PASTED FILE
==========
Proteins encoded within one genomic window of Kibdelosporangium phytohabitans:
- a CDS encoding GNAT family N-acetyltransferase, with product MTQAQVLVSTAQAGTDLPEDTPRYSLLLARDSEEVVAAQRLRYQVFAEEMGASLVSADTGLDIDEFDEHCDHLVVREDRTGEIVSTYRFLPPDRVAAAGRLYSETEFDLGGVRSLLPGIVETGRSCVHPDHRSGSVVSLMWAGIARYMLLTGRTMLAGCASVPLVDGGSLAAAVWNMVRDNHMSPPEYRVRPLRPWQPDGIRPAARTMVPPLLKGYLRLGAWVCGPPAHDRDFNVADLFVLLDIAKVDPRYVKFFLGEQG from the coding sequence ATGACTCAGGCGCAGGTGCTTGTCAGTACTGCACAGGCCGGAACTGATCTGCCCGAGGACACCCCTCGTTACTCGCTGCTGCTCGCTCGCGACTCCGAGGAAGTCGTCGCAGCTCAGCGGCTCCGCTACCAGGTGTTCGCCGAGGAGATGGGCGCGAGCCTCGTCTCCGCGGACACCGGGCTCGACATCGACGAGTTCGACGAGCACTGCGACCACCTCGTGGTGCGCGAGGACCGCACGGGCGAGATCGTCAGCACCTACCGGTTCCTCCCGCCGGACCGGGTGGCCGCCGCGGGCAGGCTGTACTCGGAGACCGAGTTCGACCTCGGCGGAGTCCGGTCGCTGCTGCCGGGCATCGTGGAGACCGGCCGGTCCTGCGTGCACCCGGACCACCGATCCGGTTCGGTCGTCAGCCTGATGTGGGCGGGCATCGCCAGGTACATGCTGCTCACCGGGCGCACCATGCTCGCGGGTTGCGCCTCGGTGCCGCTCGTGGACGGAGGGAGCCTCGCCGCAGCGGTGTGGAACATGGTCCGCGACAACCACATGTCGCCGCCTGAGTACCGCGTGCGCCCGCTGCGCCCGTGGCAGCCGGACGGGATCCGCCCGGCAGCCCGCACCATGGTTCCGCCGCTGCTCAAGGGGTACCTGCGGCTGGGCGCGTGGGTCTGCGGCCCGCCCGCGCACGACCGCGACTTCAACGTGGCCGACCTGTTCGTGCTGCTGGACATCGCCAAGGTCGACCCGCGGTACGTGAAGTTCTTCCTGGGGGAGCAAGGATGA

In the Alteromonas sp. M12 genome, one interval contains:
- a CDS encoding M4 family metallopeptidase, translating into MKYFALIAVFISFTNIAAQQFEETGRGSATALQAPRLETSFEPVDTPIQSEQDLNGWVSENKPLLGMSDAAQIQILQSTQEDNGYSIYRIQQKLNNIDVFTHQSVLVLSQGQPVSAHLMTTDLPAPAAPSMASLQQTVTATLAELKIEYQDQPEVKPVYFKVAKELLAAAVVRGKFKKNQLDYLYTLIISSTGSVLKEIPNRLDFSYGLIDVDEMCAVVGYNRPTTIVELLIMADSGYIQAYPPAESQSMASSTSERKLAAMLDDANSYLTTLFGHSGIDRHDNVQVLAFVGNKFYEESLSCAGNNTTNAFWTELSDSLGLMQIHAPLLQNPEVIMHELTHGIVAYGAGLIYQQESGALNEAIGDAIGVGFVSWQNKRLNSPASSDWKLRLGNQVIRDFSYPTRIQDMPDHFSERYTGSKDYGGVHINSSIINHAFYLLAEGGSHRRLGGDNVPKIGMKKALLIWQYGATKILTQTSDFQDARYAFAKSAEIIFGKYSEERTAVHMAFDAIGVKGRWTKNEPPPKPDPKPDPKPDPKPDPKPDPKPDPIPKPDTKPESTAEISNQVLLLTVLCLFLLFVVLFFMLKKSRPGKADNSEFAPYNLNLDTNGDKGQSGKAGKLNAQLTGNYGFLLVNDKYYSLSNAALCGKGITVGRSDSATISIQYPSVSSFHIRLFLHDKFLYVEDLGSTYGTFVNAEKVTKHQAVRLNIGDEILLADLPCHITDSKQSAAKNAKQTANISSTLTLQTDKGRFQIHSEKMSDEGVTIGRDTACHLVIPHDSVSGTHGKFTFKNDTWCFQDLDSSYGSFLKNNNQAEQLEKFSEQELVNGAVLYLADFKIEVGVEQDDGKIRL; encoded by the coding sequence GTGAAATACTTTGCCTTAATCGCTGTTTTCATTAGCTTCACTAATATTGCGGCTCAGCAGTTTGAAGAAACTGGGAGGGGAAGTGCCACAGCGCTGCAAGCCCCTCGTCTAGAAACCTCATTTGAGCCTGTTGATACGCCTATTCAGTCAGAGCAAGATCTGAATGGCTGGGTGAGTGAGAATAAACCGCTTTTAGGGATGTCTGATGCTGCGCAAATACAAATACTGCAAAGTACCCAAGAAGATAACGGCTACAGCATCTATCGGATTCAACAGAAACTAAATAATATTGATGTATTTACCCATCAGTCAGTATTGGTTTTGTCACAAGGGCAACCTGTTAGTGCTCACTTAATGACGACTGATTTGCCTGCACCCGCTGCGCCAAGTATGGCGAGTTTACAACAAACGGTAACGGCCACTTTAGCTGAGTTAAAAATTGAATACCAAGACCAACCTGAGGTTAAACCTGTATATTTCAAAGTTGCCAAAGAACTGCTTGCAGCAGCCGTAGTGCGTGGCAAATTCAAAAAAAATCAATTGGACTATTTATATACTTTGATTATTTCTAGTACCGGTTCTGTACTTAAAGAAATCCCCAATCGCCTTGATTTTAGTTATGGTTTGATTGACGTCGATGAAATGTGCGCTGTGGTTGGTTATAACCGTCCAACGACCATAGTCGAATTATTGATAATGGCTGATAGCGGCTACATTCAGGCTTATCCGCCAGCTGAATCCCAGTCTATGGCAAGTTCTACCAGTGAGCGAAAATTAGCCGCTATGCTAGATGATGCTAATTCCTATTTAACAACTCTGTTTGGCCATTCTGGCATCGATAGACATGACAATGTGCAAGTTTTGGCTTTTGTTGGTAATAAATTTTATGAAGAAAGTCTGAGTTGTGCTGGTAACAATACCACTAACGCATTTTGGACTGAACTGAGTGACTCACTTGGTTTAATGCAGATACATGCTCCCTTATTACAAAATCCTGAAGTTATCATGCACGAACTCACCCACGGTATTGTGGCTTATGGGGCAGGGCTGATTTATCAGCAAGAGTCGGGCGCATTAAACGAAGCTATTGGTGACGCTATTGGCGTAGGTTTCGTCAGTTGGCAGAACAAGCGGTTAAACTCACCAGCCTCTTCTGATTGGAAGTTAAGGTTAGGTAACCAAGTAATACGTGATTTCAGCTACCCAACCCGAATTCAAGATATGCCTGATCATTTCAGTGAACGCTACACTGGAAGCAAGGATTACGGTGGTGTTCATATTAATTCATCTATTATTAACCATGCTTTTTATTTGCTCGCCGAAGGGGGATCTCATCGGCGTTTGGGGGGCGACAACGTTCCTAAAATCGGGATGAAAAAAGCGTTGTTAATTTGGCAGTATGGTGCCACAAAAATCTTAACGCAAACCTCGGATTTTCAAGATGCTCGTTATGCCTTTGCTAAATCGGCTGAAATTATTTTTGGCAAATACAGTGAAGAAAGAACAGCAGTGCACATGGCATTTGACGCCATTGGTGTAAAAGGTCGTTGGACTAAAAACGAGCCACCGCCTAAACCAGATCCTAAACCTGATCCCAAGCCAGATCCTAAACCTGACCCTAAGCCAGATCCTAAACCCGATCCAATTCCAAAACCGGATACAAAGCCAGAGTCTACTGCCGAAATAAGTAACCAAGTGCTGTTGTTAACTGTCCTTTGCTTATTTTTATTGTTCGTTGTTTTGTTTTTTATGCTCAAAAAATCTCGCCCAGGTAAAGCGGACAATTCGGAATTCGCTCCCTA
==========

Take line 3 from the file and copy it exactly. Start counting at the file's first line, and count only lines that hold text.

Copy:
In the Alteromonas sp. M12 genome, one interval contains: